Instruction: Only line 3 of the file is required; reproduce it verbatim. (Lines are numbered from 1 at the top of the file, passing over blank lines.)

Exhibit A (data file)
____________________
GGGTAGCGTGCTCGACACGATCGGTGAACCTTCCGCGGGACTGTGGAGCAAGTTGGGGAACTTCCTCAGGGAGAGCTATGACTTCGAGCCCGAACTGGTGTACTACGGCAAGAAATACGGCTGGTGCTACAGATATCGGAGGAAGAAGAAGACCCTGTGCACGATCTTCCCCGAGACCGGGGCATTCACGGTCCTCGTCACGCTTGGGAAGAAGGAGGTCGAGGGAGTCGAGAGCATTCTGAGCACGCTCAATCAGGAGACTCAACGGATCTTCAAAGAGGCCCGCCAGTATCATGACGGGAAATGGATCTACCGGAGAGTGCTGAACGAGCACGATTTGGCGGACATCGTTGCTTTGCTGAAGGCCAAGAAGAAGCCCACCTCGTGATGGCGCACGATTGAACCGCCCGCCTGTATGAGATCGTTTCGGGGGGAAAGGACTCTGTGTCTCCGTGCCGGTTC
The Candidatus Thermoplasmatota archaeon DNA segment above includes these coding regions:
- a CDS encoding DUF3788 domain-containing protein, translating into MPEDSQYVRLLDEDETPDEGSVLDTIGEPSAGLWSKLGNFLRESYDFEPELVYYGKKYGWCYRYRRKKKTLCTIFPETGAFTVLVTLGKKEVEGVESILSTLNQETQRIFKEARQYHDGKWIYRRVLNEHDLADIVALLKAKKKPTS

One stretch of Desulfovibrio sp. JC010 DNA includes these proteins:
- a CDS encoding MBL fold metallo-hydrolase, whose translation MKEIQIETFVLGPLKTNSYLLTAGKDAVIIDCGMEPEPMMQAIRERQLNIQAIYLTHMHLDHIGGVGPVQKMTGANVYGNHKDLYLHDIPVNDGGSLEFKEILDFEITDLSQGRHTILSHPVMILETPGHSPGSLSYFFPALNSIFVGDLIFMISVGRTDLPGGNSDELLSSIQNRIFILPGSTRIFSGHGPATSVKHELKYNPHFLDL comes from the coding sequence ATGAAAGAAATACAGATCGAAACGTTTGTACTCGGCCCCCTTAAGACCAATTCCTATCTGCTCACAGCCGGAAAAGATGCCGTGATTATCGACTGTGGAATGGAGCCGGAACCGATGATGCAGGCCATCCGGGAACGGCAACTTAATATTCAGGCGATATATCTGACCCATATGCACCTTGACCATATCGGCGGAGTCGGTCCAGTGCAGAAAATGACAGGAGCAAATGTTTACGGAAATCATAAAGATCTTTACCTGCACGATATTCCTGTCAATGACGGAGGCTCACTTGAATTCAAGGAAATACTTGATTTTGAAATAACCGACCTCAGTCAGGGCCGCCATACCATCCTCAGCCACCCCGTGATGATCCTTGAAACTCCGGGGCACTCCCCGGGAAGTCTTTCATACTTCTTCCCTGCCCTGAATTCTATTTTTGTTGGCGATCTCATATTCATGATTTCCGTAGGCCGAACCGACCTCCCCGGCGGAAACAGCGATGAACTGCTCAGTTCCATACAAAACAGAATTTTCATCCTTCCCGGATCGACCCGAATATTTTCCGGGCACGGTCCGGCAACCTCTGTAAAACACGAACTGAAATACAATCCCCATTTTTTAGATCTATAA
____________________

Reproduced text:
- a CDS encoding DUF3788 domain-containing protein, translating into MPEDSQYVRLLDEDETPDEGSVLDTIGEPSAGLWSKLGNFLRESYDFEPELVYYGKKYGWCYRYRRKKKTLCTIFPETGAFTVLVTLGKKEVEGVESILSTLNQETQRIFKEARQYHDGKWIYRRVLNEHDLADIVALLKAKKKPTS